2. The history and origin_x


The history and origin

Dainichi-ji Temple is located in the northwestern part of Itano Town, which is in northeastern part of Tokushima Prefecture.
The temple is at the foot of the Asan mountain range, which is on the border between Tokushima and Kagawa Prefectures.
The layout of the temple buildings faces south on the gentle slope of a mountain ridge at a height of around 70 meters, and overlooks the Kurotani-gawa River, which flows to the south from Asan mountain range.
It is said that Kobo-Daishi (Kukai)[*1] felt the presence of Dainichi Nyorai[*2] at this place in 815, and he carved the statue of Dainichi Nyorai as the principal image of the temple. The temple is also named after this Buddha.
The size of statue is said to be about 5.5cm, and Kobo-Daishi prayed three times after every stroke of his blade when he carved the statue (it is ordinarily kept hidden and never unveiled).

This area is surrounded by mountains on three sides, and called “Kuro-dani,” (literally meaning “black valley”). The temple itself had also been called “Kurodani-ji” once.
The sango (an honorific mountain name prefixed to a temple’s name), “Kokugan-zan” (the Chinese Kanji letters meaning “black and steep”) seems to have been the origin of this local name.
Dainichi-ji Temple is now a branch temple of Toji[*3] in Kyoto, but that was after 1887. Before that, the temple belonged to the Shingon Sect Omuro-ha (Ninna-ji Temple is the grand head temple of that sect).
You can see some chrysanthemum crests with 16 petals, which is the crest of the temple, on the eave-end roof tiles and the fretwork of the ranma (transom) at the entrance of the temple hall (kitchen).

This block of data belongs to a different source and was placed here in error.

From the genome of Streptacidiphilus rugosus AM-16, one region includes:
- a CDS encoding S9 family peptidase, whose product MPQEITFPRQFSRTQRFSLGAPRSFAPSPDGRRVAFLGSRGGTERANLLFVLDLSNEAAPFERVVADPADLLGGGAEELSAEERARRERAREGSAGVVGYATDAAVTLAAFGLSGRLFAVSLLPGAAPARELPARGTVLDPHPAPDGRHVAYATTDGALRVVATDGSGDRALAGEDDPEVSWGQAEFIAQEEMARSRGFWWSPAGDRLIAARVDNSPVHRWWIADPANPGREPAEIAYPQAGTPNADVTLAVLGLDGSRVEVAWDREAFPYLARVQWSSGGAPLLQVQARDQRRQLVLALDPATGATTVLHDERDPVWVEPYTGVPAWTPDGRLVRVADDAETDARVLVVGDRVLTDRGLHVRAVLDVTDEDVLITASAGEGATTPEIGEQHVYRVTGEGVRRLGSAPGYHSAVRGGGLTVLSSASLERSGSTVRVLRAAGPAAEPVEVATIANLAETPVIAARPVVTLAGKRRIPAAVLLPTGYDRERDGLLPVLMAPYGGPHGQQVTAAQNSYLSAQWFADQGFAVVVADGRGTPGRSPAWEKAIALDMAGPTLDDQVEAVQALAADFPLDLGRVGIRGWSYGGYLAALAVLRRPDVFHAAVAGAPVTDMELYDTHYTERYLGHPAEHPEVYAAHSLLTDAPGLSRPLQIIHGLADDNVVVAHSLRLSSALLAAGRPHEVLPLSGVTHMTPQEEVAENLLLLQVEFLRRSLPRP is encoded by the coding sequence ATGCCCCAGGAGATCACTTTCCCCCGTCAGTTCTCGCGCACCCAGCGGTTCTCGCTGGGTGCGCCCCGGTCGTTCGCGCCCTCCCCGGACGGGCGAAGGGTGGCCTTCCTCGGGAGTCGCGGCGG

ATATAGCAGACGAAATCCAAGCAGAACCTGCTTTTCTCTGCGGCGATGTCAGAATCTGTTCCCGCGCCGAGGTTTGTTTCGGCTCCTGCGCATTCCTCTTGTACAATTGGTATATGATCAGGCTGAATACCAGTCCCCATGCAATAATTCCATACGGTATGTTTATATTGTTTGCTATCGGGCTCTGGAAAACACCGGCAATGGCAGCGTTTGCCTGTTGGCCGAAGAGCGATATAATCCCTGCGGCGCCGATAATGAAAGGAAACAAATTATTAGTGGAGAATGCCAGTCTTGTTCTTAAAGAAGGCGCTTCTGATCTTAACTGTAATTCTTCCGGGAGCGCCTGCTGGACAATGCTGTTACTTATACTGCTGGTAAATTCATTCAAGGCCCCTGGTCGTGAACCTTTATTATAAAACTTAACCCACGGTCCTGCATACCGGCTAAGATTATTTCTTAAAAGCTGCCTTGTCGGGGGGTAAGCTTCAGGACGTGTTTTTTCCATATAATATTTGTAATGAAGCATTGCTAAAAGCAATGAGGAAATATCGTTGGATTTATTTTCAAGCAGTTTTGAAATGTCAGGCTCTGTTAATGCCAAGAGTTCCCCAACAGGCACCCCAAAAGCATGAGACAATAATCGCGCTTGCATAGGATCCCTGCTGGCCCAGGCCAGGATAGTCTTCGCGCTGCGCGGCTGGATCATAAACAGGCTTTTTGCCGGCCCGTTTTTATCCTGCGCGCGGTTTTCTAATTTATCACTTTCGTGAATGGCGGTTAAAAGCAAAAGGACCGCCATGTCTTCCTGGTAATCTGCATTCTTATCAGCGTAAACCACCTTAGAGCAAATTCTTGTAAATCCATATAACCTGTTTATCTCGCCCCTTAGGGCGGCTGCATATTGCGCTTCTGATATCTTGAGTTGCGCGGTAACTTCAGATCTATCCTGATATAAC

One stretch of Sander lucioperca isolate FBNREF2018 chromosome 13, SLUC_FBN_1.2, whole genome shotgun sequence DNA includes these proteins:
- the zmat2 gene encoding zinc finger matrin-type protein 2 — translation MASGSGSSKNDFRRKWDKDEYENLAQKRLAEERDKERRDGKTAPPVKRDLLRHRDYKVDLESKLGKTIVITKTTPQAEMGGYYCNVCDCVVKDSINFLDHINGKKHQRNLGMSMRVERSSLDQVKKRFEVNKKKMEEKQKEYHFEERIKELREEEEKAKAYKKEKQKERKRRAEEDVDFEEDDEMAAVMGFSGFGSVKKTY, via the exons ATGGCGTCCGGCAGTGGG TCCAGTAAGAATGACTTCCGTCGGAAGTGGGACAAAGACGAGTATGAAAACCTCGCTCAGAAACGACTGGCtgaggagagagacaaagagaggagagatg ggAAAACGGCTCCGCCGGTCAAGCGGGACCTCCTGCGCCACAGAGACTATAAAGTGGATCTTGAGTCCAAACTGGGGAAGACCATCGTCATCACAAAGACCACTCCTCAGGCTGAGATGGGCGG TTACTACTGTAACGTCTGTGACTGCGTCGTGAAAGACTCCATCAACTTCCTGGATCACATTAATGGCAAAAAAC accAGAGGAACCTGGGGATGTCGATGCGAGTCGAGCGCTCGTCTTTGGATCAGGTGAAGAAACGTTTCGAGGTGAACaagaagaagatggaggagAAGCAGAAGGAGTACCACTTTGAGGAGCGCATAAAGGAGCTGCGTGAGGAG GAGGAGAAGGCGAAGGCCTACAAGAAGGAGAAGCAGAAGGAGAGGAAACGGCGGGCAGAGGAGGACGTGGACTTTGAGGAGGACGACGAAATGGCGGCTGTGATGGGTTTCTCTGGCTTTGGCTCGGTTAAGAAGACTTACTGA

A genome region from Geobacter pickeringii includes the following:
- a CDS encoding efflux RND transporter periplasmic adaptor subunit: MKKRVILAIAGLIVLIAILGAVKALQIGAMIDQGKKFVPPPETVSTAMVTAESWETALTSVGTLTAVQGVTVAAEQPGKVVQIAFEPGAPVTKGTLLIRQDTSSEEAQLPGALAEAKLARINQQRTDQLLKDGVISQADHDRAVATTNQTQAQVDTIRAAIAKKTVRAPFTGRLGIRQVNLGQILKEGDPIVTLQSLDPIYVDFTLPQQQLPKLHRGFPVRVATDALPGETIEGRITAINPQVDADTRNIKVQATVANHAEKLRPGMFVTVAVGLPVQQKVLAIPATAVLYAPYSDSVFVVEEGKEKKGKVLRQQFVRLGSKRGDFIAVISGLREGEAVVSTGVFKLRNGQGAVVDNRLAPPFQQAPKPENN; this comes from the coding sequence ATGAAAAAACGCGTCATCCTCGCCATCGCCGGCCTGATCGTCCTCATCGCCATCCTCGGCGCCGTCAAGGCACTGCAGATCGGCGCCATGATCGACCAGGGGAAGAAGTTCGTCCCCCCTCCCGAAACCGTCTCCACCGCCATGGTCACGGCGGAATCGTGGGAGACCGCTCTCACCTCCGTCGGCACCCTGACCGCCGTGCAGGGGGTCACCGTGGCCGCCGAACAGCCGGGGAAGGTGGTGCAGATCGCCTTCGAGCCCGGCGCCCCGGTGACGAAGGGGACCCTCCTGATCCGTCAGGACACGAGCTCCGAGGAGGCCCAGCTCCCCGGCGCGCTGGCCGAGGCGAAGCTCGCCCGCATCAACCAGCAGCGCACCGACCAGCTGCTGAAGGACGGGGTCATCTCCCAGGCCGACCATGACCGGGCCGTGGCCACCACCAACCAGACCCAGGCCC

The “Shikoku Henrei Reijo Ki” (The book of the Shikoku Pilgrimage) by Jakuhon (1631-1701) published in 1689 says that “there were great temple buildings standing in a row on the grounds of Dainichi-ji Temple once, however, they have been devastated as time has passed.”
The historical record of Tokushima called “Awa-shi,” published in 1815, says that the Buddhist monk Matsu-Hoshi received a message in a dream and renovated the temple during the Oei period (1394-1428).
The temple was again devastated after Matsu-Hoshi’s renovation, and the second feudal lord of Tokushima, Tadateru Hachisuka, donated timber to the temple to build a main hall in 1649, and the temple was restored again in 1681 and 1688. Since then, Tsunanori Hachisuka, the 5th feudal lord in 1692, and Haruaki Hachisuka, the 11th feudal lord in 1799, renovated the temple which still stands to this day.

[*1] Kobo Daishi is the posthumous name of Kukai (774-835), and he is often called “Odaishi-san” affectionately by people living in Shikoku. 

[*2] Dainichi Nyorai (Mahavairocana) is regarded as central to Shingon esoteric teachings, therefore, it can be said that Dainichi Nyorai is an entity of the universe and the absolute truth.

[*3] Toji is a temple which was built in the end of 8th century and presented to Kukai by Emperor Saga in 823.  The temple was considered as protection for Heian-kyo, the ancient capital Kyoto, and flourished as a training hall of Shingon Esoteric Buddhism. This temple is one of the World Heritage sites in Kyoto, and its five-storied pagoda is well-known.

Temple Information

Address 28, Iuchi, Kurodani, Itano-cho, Itano-gun, Tokushima 779-0113, Japan
Phone 088-672-1225
Opens Gate opens between 6:00 a.m. and 5:00 p.m., the temple office (Nokyosho) opens at 7:00 a.m.
Shukubo (pilgrims’ lodgings in a temple) Not available
Parking lot 20 spaces for cars, 5 spaces for buses (Only available for temple visitors / For free)